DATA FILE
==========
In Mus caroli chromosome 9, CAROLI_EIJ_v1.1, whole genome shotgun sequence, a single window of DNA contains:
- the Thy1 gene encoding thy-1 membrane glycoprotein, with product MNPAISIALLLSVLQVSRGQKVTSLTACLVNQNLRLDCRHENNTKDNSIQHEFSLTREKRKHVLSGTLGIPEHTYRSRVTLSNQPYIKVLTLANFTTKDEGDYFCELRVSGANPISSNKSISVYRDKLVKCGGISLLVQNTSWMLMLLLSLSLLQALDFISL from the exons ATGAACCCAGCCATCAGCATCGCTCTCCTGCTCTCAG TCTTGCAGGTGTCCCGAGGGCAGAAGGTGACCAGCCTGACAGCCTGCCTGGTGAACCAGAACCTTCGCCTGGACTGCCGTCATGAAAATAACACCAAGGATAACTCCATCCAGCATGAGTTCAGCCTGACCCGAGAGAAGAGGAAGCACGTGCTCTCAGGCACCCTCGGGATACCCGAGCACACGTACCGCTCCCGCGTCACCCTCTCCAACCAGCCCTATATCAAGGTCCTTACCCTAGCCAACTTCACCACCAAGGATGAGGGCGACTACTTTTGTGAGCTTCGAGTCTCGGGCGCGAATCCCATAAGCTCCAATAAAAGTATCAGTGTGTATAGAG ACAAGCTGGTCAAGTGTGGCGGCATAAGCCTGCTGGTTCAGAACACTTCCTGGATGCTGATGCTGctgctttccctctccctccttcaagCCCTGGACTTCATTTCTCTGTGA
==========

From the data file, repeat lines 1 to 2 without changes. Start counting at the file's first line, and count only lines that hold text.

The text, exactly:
In Mus caroli chromosome 9, CAROLI_EIJ_v1.1, whole genome shotgun sequence, a single window of DNA contains:
- the Thy1 gene encoding thy-1 membrane glycoprotein, with product MNPAISIALLLSVLQVSRGQKVTSLTACLVNQNLRLDCRHENNTKDNSIQHEFSLTREKRKHVLSGTLGIPEHTYRSRVTLSNQPYIKVLTLANFTTKDEGDYFCELRVSGANPISSNKSISVYRDKLVKCGGISLLVQNTSWMLMLLLSLSLLQALDFISL from the exons ATGAACCCAGCCATCAGCATCGCTCTCCTGCTCTCAG TCTTGCAGGTGTCCCGAGGGCAGAAGGTGACCAGCCTGACAGCCTGCCTGGTGAACCAGAACCTTCGCCTGGACTGCCGTCATGAAAATAACACCAAGGATAACTCCATCCAGCATGAGTTCAGCCTGACCCGAGAGAAGAGGAAGCACGTGCTCTCAGGCACCCTCGGGATACCCGAGCACACGTACCGCTCCCGCGTCACCCTCTCCAACCAGCCCTATATCAAGGTCCTTACCCTAGCCAACTTCACCACCAAGGATGAGGGCGACTACTTTTGTGAGCTTCGAGTCTCGGGCGCGAATCCCATAAGCTCCAATAAAAGTATCAGTGTGTATAGAG ACAAGCTGGTCAAGTGTGGCGGCATAAGCCTGCTGGTTCAGAACACTTCCTGGATGCTGATGCTGctgctttccctctccctccttcaagCCCTGGACTTCATTTCTCTGTGA